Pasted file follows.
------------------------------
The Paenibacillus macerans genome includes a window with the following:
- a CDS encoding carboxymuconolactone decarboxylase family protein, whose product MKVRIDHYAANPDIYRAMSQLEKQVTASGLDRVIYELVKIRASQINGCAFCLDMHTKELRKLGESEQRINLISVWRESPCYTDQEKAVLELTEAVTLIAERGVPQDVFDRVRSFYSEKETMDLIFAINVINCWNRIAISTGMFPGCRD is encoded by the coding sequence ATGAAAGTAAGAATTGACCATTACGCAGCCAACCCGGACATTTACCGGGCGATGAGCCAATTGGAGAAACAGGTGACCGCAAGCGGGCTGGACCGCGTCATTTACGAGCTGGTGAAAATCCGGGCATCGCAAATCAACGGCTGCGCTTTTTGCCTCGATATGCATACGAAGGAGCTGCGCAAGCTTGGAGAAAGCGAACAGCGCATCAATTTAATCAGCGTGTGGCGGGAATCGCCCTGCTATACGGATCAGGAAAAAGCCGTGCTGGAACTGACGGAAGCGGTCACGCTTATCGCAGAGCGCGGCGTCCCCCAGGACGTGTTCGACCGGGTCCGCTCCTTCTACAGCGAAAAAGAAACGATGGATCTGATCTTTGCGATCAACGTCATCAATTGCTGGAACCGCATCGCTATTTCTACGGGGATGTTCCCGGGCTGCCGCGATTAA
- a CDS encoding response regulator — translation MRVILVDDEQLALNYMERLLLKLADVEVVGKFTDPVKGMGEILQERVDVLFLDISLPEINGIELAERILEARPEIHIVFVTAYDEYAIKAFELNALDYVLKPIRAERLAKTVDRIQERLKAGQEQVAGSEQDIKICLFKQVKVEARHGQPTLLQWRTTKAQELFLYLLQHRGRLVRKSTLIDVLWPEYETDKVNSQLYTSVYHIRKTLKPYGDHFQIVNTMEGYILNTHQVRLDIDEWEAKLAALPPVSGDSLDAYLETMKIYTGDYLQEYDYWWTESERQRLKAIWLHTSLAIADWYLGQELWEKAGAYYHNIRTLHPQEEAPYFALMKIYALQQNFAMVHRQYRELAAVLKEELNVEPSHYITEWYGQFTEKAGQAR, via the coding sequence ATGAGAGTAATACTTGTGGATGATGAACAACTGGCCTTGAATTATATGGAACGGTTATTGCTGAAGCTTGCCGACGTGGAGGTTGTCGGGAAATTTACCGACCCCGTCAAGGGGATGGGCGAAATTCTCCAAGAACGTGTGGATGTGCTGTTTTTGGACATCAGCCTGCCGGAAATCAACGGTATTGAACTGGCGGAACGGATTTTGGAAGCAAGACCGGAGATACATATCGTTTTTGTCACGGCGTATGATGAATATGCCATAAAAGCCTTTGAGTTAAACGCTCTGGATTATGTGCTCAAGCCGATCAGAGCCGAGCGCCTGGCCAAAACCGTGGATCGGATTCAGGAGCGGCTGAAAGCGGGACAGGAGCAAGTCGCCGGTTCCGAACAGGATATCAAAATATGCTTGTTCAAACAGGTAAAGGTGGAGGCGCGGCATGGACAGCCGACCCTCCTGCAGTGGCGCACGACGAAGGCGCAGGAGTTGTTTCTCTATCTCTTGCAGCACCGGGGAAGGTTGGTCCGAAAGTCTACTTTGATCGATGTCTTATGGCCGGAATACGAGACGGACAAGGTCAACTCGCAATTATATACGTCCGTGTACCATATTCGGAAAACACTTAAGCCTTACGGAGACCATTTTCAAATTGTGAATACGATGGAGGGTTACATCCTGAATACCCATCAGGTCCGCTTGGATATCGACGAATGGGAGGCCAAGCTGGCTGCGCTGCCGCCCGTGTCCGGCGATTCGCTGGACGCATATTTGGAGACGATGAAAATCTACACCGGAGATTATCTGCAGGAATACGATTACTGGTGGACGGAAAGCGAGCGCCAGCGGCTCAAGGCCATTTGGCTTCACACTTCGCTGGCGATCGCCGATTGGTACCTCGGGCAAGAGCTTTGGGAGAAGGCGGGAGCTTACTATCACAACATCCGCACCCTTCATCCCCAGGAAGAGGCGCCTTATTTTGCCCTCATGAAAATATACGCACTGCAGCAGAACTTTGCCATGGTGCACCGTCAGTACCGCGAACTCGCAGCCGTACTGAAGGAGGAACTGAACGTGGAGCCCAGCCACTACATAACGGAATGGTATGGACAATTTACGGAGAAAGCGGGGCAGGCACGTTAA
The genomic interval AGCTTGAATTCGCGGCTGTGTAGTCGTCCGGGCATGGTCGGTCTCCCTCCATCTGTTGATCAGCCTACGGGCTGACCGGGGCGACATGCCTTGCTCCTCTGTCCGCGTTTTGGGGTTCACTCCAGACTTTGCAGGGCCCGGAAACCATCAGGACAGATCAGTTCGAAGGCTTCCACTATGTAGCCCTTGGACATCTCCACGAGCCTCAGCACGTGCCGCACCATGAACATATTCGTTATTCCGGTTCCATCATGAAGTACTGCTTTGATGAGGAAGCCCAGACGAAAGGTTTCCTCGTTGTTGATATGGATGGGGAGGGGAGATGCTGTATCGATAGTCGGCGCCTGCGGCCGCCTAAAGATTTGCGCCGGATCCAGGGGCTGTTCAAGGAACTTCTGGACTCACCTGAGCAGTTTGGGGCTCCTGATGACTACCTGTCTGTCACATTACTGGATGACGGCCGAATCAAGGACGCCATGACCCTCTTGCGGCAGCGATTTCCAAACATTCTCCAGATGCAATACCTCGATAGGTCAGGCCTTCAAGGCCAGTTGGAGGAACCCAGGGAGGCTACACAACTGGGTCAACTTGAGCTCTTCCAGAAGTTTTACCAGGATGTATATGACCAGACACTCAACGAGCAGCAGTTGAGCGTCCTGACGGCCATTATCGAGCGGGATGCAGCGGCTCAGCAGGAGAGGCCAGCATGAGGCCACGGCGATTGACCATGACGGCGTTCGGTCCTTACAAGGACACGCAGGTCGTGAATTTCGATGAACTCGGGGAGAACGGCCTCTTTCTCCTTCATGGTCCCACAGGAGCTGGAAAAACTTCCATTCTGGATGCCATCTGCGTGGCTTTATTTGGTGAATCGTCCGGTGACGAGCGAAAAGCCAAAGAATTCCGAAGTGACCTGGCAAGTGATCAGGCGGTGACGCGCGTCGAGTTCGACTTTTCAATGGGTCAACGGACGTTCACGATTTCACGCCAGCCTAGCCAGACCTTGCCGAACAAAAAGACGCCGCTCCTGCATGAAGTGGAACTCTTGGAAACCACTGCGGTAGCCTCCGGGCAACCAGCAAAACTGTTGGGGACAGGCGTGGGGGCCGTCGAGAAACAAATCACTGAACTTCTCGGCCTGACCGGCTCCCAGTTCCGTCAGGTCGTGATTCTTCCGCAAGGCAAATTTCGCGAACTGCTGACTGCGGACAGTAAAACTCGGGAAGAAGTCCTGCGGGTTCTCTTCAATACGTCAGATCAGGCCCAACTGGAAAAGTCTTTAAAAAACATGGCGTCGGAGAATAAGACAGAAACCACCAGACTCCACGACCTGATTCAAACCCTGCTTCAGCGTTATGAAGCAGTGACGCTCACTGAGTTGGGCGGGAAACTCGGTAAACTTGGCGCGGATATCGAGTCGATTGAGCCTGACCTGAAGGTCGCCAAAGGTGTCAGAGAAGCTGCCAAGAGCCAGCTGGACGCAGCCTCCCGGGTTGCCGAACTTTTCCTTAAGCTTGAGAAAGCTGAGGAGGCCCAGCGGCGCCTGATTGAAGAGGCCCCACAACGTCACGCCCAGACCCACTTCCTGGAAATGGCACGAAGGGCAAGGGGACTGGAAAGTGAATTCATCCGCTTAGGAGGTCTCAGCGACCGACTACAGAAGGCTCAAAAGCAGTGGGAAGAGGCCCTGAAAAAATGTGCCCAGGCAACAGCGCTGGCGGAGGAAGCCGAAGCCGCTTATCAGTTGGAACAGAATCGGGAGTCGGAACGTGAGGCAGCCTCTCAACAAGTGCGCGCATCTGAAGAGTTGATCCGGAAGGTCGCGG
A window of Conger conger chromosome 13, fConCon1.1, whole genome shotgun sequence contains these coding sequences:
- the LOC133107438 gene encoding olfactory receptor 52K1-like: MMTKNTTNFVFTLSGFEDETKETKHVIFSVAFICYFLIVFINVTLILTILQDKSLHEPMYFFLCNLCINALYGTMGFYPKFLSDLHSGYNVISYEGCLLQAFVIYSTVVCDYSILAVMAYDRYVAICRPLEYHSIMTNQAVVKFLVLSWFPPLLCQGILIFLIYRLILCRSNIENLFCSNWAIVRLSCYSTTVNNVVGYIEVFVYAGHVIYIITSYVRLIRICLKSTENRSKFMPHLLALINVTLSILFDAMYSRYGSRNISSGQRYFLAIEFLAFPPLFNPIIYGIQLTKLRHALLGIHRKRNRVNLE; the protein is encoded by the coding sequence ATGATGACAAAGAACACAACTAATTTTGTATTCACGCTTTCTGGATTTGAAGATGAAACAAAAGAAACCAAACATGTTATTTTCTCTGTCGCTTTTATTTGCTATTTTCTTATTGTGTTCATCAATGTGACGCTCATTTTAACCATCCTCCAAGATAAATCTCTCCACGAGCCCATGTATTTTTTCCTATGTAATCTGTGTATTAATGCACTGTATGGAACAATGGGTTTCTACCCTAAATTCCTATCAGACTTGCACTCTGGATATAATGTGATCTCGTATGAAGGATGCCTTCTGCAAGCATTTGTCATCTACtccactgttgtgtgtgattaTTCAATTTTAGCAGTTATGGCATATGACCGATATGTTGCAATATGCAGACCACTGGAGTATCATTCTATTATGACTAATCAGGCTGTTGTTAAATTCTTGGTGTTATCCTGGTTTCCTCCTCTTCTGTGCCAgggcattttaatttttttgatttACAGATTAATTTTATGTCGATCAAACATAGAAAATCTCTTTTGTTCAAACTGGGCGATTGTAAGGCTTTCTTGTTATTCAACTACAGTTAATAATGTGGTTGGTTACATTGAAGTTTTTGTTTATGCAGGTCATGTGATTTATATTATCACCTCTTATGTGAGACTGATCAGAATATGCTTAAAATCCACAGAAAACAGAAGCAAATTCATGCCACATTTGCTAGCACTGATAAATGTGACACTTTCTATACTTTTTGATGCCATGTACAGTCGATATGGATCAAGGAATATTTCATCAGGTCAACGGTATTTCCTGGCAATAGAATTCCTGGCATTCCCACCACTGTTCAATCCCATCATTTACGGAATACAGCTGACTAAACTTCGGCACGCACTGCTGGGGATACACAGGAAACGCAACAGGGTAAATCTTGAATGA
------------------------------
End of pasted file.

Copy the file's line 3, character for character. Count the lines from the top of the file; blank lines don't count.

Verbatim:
- a CDS encoding response regulator — translation MRVILVDDEQLALNYMERLLLKLADVEVVGKFTDPVKGMGEILQERVDVLFLDISLPEINGIELAERILEARPEIHIVFVTAYDEYAIKAFELNALDYVLKPIRAERLAKTVDRIQERLKAGQEQVAGSEQDIKICLFKQVKVEARHGQPTLLQWRTTKAQELFLYLLQHRGRLVRKSTLIDVLWPEYETDKVNSQLYTSVYHIRKTLKPYGDHFQIVNTMEGYILNTHQVRLDIDEWEAKLAALPPVSGDSLDAYLETMKIYTGDYLQEYDYWWTESERQRLKAIWLHTSLAIADWYLGQELWEKAGAYYHNIRTLHPQEEAPYFALMKIYALQQNFAMVHRQYRELAAVLKEELNVEPSHYITEWYGQFTEKAGQAR, via the coding sequence ATGAGAGTAATACTTGTGGATGATGAACAACTGGCCTTGAATTATATGGAACGGTTATTGCTGAAGCTTGCCGACGTGGAGGTTGTCGGGAAATTTACCGACCCCGTCAAGGGGATGGGCGAAATTCTCCAAGAACGTGTGGATGTGCTGTTTTTGGACATCAGCCTGCCGGAAATCAACGGTATTGAACTGGCGGAACGGATTTTGGAAGCAAGACCGGAGATACATATCGTTTTTGTCACGGCGTATGATGAATATGCCATAAAAGCCTTTGAGTTAAACGCTCTGGATTATGTGCTCAAGCCGATCAGAGCCGAGCGCCTGGCCAAAACCGTGGATCGGATTCAGGAGCGGCTGAAAGCGGGACAGGAGCAAGTCGCCGGTTCCGAACAGGATATCAAAATATGCTTGTTCAAACAGGTAAAGGTGGAGGCGCGGCATGGACAGCCGACCCTCCTGCAGTGGCGCACGACGAAGGCGCAGGAGTTGTTTCTCTATCTCTTGCAGCACCGGGGAAGGTTGGTCCGAAAGTCTACTTTGATCGATGTCTTATGGCCGGAATACGAGACGGACAAGGTCAACTCGCAATTATATACGTCCGTGTACCATATTCGGAAAACACTTAAGCCTTACGGAGACCATTTTCAAATTGTGAATACGATGGAGGGTTACATCCTGAATACCCATCAGGTCCGCTTGGATATCGACGAATGGGAGGCCAAGCTGGCTGCGCTGCCGCCCGTGTCCGGCGATTCGCTGGACGCATATTTGGAGACGATGAAAATCTACACCGGAGATTATCTGCAGGAATACGATTACTGGTGGACGGAAAGCGAGCGCCAGCGGCTCAAGGCCATTTGGCTTCACACTTCGCTGGCGATCGCCGATTGGTACCTCGGGCAAGAGCTTTGGGAGAAGGCGGGAGCTTACTATCACAACATCCGCACCCTTCATCCCCAGGAAGAGGCGCCTTATTTTGCCCTCATGAAAATATACGCACTGCAGCAGAACTTTGCCATGGTGCACCGTCAGTACCGCGAACTCGCAGCCGTACTGAAGGAGGAACTGAACGTGGAGCCCAGCCACTACATAACGGAATGGTATGGACAATTTACGGAGAAAGCGGGGCAGGCACGTTAA